SOUTHINGTON — Pete Sepko spent countless hours and impacted thousands of children during his many years at Southington High School, a playing and coaching career that spanned from the 1960s to the new millennium.
Sepko was a 1967 Southington High graduate who coached and taught at his alma mater for 36 years before retiring in 2007.
He died Thursday at the age of 73 at Niantic. Jaye, his wife of 50 years, was by his side.
Sepko’s impact was tremendous at Southington High as a student-athlete, physical education teacher and coach.
A member of the Connecticut High School Coaches Association Hall of Fame, Sepko was the state’s 2001 Coach of the Year. He was inducted into the Southington Sports Hall of Fame in 2016.
A multi-sport athlete at Southington High School, he was part of the football team’s 33-game unbeaten streak (1962–66).
He is best known, however, for his work after graduation.
“I met Pete while playing freshman football together at Southington High in 1963,” Sepko’s lifelong friend Dave Kanute said this week. “He is probably my closest friend for life. He was faithful. If you knew Pete a bit, it was like having a bodyguard and a friend.
“He was always interested in what you were doing. I will miss the camaraderie.
Sepko went to the southern state of Connecticut to get his teaching degree. He and Kanute coached midget football together.
“At that time Pete was in the (Southington) school system and I saw the type of coach he was,” Kanute said. “He was a natural coach and he cared about the kids. He never cared about the record.
Neither Sepko nor Kanute wrestled in high school. They didn’t have the chance. Wrestling was just a freshman sport when the pair were senior in 1966-67.
And yet, both went on to long and impactful careers in the sport.
Southington High varsity wrestling was started by Bob Wittneben in 1974. After Wittneben left, the SHS wrestling program was floundering and in danger of disappearing. He needed a steady hand.
Kanute suggested Sepko go and get the job. Sepko took over for the Knights, and during this time Kanute started Southington Youth Wrestling as a feeder program. Kanute is still at the helm 42 years later.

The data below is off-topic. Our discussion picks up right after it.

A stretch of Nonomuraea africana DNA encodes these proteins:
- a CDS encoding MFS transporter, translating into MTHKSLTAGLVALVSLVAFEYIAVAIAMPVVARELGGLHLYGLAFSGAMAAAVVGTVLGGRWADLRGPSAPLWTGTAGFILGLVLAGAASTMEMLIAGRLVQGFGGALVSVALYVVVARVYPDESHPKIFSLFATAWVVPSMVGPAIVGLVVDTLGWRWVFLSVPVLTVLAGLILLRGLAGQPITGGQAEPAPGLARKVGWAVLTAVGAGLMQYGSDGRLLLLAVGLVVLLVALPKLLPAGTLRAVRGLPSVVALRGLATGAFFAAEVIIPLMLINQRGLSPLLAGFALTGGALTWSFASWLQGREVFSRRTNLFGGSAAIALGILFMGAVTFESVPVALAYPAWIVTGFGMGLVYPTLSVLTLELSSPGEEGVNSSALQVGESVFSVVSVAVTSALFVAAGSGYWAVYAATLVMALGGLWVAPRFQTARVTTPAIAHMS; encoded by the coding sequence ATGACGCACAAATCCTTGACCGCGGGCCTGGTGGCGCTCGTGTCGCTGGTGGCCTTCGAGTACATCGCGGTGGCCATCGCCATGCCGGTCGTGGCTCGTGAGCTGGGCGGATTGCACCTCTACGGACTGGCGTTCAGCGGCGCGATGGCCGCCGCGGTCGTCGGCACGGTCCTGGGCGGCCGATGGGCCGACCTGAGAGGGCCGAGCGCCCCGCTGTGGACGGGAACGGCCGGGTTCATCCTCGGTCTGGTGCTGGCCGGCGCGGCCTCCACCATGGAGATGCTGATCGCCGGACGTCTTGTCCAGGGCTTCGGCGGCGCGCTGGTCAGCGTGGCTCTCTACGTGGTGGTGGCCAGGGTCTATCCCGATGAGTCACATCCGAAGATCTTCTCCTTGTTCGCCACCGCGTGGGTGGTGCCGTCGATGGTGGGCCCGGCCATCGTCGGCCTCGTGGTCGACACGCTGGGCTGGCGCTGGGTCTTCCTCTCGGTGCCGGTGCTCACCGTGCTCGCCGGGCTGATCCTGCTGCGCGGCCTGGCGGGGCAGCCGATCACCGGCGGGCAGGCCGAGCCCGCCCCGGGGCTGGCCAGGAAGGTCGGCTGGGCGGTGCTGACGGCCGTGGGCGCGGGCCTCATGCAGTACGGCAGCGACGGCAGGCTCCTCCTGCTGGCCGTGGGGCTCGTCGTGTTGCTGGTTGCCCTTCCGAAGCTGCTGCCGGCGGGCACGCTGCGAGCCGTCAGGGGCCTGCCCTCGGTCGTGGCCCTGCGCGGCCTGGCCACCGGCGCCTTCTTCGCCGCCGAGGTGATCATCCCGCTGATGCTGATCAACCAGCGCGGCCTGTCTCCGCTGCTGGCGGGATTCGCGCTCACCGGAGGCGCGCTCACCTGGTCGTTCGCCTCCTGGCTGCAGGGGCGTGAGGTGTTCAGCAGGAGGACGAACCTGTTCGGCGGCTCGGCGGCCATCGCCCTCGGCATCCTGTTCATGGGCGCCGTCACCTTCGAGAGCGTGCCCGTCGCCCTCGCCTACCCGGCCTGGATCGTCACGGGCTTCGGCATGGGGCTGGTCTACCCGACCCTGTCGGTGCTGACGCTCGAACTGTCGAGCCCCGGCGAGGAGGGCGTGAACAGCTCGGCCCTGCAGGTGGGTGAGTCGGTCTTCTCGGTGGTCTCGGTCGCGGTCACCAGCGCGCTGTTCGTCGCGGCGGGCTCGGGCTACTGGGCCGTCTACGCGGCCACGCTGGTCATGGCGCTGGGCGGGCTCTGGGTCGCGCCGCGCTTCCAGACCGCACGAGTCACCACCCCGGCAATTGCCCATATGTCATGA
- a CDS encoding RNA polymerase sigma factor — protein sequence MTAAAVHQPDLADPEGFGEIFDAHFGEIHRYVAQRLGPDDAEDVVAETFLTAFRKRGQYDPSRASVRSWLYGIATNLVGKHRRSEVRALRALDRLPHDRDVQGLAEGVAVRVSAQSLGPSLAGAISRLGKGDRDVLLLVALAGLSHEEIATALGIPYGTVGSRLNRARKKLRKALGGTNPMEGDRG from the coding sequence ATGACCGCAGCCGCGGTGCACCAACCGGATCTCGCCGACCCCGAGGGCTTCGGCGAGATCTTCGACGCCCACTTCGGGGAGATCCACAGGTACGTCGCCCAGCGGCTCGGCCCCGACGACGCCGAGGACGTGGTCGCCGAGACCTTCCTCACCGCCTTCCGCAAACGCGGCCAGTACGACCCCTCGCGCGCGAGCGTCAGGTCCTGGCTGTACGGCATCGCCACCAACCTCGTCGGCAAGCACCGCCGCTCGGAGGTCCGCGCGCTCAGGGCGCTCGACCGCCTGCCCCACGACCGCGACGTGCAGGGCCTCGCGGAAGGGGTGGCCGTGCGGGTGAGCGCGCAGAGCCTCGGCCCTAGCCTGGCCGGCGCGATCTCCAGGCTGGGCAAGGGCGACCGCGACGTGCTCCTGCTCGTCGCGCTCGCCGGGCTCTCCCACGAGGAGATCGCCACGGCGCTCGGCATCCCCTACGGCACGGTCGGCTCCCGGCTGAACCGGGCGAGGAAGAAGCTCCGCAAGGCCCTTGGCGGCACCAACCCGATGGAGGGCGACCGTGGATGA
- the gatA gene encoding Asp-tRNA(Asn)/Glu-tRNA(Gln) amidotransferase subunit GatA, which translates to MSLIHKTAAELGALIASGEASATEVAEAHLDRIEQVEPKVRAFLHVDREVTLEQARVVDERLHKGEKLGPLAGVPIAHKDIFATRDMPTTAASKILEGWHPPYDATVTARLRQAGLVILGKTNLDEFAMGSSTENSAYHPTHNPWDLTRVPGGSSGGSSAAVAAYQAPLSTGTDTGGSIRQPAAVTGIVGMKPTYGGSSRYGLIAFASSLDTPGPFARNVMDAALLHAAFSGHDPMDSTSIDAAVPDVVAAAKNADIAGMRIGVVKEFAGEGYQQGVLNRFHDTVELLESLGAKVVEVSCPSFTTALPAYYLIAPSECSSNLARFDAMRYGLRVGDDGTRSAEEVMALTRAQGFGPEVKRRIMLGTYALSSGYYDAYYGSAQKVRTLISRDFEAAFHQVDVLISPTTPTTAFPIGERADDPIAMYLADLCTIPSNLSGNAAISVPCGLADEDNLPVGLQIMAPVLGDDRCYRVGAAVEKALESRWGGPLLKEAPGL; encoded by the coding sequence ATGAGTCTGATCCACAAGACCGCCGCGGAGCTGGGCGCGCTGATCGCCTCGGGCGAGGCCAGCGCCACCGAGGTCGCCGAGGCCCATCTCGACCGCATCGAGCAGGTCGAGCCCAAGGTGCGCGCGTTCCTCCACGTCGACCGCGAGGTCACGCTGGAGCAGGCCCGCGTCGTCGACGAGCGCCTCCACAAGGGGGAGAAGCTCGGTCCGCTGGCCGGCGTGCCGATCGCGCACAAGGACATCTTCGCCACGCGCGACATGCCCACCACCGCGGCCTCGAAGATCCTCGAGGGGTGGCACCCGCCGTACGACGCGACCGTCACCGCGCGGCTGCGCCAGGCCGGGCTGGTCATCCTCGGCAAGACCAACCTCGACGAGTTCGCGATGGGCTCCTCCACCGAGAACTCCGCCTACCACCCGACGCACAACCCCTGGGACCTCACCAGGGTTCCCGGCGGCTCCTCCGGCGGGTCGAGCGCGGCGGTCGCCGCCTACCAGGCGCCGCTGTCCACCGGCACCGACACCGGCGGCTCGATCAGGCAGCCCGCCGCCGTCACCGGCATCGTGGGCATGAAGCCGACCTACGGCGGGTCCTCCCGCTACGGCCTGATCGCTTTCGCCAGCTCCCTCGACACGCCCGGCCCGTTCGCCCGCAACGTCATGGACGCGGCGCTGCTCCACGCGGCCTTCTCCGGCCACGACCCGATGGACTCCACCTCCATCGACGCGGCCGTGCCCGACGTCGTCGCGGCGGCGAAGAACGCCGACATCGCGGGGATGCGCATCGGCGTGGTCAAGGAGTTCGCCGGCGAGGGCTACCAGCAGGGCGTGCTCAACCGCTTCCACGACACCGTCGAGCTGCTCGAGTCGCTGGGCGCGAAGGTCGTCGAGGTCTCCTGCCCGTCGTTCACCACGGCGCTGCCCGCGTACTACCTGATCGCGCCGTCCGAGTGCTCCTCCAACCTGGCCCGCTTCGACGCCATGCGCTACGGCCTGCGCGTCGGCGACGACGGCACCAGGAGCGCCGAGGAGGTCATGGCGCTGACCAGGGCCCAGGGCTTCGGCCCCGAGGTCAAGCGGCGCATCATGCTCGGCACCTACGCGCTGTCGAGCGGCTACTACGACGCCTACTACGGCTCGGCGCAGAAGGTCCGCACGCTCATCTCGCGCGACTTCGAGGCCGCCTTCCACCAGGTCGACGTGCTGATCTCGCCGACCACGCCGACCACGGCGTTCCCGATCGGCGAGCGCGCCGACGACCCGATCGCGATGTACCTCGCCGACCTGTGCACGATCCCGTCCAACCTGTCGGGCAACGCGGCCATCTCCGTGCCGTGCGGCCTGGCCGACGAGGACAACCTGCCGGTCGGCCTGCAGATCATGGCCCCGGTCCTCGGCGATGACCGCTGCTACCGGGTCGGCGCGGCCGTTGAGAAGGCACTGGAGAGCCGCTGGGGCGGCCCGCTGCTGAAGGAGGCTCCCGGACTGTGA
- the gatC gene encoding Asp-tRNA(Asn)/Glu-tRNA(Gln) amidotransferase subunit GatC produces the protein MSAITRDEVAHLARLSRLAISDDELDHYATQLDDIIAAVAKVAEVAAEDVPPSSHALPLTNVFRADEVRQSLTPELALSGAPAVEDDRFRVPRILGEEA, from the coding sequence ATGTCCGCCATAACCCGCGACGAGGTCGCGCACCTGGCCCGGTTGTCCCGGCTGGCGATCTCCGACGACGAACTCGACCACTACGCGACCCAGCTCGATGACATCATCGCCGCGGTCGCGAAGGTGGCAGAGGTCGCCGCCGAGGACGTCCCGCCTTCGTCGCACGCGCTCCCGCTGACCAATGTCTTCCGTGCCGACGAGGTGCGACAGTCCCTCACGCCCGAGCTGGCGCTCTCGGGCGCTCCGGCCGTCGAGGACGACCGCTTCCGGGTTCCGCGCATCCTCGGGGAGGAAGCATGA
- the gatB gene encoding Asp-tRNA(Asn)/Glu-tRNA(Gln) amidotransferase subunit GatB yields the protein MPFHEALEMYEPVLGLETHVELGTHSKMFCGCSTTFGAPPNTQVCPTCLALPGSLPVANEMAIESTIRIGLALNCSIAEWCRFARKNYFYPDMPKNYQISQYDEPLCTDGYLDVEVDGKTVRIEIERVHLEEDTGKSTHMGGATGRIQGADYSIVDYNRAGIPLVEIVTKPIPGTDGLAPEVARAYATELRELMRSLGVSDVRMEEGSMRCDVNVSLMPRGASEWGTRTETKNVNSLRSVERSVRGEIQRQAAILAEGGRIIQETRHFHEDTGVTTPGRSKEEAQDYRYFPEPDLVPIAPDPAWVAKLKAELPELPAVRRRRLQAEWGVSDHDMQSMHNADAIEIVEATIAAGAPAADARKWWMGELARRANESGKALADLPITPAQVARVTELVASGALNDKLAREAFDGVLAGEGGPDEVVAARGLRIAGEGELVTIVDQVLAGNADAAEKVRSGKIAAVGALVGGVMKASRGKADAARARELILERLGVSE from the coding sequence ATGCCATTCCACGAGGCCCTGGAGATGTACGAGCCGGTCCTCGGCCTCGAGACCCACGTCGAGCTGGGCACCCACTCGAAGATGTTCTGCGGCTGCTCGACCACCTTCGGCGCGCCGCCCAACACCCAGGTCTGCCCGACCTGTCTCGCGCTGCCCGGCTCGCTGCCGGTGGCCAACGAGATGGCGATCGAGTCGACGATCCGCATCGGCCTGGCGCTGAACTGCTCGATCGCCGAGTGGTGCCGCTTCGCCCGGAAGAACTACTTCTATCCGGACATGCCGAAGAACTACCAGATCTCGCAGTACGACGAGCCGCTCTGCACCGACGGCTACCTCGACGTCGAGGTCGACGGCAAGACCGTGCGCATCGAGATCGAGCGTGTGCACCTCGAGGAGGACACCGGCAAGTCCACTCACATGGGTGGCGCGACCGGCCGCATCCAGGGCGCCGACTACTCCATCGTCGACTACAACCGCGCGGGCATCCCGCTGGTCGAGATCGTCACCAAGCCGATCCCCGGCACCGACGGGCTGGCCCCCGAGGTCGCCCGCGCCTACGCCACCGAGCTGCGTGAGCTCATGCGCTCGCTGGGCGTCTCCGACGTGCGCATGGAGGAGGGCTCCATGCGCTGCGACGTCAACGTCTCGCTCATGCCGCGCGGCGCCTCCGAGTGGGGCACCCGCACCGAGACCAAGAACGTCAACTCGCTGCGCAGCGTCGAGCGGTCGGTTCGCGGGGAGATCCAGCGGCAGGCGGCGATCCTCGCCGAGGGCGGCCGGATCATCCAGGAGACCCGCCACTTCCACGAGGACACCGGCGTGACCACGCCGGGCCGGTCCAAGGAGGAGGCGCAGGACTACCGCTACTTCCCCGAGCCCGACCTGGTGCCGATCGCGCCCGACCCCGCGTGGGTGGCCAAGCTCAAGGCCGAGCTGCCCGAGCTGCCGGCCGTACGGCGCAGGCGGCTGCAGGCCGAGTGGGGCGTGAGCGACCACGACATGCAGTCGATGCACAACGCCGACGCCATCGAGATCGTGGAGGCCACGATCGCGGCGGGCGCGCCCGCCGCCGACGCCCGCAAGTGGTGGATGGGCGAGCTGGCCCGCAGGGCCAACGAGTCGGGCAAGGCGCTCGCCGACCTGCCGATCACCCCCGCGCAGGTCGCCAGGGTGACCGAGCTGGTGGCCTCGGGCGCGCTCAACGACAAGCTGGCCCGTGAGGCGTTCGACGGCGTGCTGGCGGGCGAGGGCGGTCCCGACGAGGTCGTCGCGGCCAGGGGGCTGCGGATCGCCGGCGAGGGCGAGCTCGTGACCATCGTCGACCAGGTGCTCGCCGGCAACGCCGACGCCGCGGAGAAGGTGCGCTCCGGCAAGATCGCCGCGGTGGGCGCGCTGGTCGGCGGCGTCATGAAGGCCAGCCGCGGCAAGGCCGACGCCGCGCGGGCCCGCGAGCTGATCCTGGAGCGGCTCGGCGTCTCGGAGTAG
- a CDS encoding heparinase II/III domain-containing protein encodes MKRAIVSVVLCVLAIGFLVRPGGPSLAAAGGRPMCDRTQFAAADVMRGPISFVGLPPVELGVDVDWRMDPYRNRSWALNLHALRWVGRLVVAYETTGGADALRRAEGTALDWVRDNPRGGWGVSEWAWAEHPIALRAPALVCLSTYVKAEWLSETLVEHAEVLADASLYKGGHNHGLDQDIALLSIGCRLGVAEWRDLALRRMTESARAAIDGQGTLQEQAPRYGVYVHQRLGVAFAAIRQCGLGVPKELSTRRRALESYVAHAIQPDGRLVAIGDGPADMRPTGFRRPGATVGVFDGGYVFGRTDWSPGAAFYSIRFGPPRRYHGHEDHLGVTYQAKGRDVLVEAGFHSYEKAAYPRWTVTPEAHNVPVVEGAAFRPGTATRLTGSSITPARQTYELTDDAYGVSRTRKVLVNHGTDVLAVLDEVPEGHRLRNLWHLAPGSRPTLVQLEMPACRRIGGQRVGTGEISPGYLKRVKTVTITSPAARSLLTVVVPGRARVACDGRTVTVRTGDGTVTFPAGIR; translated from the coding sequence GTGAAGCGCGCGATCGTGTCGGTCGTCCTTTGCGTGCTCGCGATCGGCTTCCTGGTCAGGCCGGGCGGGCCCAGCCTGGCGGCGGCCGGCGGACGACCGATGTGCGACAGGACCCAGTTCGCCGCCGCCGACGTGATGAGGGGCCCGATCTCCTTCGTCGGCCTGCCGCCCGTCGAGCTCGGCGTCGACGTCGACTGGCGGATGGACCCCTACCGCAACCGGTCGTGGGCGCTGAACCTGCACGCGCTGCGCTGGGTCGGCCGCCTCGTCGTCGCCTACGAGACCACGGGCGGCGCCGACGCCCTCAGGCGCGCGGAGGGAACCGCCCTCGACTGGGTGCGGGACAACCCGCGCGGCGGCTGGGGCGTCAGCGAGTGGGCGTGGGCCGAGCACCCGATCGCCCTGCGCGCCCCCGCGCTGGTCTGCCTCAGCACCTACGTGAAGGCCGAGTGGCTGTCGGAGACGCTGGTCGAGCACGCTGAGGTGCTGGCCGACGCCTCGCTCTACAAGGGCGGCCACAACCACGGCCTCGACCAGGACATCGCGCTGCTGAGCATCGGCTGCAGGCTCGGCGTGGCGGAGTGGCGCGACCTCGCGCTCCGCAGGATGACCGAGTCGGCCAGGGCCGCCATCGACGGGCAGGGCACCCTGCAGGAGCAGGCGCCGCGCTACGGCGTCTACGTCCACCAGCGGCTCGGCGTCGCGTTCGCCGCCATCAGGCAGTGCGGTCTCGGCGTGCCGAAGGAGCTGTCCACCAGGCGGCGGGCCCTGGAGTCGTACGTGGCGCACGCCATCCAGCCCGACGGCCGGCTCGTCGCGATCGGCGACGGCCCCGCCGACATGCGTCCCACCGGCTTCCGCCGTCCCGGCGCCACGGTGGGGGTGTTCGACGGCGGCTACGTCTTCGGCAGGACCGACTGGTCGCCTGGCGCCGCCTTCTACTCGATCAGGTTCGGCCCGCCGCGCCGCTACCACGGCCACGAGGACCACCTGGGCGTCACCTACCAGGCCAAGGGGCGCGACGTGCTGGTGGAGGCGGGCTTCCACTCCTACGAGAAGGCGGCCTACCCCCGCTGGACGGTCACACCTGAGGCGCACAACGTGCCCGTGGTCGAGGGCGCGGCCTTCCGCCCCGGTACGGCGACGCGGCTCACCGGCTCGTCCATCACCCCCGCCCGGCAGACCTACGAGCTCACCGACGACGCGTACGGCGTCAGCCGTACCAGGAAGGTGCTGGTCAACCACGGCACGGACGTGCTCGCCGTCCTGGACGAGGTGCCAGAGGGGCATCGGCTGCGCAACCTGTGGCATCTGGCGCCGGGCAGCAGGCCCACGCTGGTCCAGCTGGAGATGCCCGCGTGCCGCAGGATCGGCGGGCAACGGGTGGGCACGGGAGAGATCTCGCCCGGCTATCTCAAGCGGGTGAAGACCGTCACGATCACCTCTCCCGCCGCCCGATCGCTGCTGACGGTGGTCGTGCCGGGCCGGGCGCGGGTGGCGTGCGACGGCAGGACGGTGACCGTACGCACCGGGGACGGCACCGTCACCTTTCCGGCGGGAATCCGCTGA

“We both never wrestled. I went to see Pete and I knew Pete knew how to coach,” Kanute said. finally convinced them to fight.
“He coached 36 years at Southington and was very successful. He has more success than wins. He helped them get into college. I groomed wrestlers for Pete and he did the rest.
Sepko coached five different sports during his 36 years at Southington High School: wrestling, outdoor track, indoor track, field hockey and freshman football. He added up to 72 sports seasons in all.
“He was never a 9 a.m. to 3 p.m. teacher,” Kanute said. “He put in the time for everything that was needed. He was very selfless. He always supported his wife and children too.
Southington wrestling trainer Derek Dion wrestled under Sepko until his graduation in 1989. He was an assistant trainer under Sepko for nine years before succeeding him as head coach.
“Pete took over from a legend in Bob Wittneben, who was very successful,” Dion said. “The program would have been cut if he hadn’t intervened. He learned as he went. He and Dave Kanute have both stepped up.
Dion said Sepko is very committed to the team’s work ethic and fitness. Sepko was also good at recruiting athletes from school. Track was her true love.
“For someone who didn’t struggle, he did a great job,” Dion said. “When I fought under him, I remember his devotion to his family and his family values. Family comes first every day. He was a dedicated father and husband, and his heart was always in the right place. .
Sepko finished with a record of 333-173-6 as Southington’s wrestling head coach. His teams have won four consecutive CCC Divisional Championships (2000-03).
After retiring from Southington he continued to coach athletics for several years at East Lyme.
“Pete and Dave saved Southington wrestling and allowed people like me to develop a love for the sport and coach kids,” Dion said. “Pete was a great role model.”
Sepko’s services will take place at Niantic on Thursday, September 15. The family will receive mourners from 11 a.m. to 12:30 p.m. at the Thomas L. Neilan & Sons East Lyme Funeral Home. A celebration of life will follow at the funeral home at 12:30 p.m.
In lieu of flowers, a donation to the Alzheimer’s Association or the Colin Sepko Memorial Scholarship Fund in his memory would be appreciated. To leave condolences for the family online, visit neilanfuneralhome.com.